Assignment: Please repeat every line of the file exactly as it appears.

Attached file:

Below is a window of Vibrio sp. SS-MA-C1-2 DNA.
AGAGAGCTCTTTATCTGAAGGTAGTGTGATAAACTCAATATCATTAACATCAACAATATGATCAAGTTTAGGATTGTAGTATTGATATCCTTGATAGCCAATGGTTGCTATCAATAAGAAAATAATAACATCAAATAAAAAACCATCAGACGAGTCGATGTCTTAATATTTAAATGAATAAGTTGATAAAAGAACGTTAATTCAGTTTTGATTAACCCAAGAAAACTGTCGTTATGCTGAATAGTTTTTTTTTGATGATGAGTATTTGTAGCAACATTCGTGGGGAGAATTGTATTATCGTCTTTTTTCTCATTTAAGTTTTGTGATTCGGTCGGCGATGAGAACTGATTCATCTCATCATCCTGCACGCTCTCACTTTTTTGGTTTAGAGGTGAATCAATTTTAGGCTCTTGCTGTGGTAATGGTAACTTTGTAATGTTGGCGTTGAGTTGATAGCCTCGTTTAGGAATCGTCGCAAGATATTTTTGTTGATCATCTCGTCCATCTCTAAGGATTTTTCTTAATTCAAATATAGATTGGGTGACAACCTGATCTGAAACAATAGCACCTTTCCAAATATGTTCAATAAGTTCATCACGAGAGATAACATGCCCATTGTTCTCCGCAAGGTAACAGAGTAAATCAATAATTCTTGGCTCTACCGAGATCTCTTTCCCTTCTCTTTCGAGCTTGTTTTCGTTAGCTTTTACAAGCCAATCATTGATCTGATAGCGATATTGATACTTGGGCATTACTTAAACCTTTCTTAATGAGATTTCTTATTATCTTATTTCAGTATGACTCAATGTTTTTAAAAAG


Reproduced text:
Below is a window of Vibrio sp. SS-MA-C1-2 DNA.
AGAGAGCTCTTTATCTGAAGGTAGTGTGATAAACTCAATATCATTAACATCAACAATATGATCAAGTTTAGGATTGTAGTATTGATATCCTTGATAGCCAATGGTTGCTATCAATAAGAAAATAATAACATCAAATAAAAAACCATCAGACGAGTCGATGTCTTAATATTTAAATGAATAAGTTGATAAAAGAACGTTAATTCAGTTTTGATTAACCCAAGAAAACTGTCGTTATGCTGAATAGTTTTTTTTTGATGATGAGTATTTGTAGCAACATTCGTGGGGAGAATTGTATTATCGTCTTTTTTCTCATTTAAGTTTTGTGATTCGGTCGGCGATGAGAACTGATTCATCTCATCATCCTGCACGCTCTCACTTTTTTGGTTTAGAGGTGAATCAATTTTAGGCTCTTGCTGTGGTAATGGTAACTTTGTAATGTTGGCGTTGAGTTGATAGCCTCGTTTAGGAATCGTCGCAAGATATTTTTGTTGATCATCTCGTCCATCTCTAAGGATTTTTCTTAATTCAAATATAGATTGGGTGACAACCTGATCTGAAACAATAGCACCTTTCCAAATATGTTCAATAAGTTCATCACGAGAGATAACATGCCCATTGTTCTCCGCAAGGTAACAGAGTAAATCAATAATTCTTGGCTCTACCGAGATCTCTTTCCCTTCTCTTTCGAGCTTGTTTTCGTTAGCTTTTACAAGCCAATCATTGATCTGATAGCGATATTGATACTTGGGCATTACTTAAACCTTTCTTAATGAGATTTCTTATTATCTTATTTCAGTATGACTCAATGTTTTTAAAAAG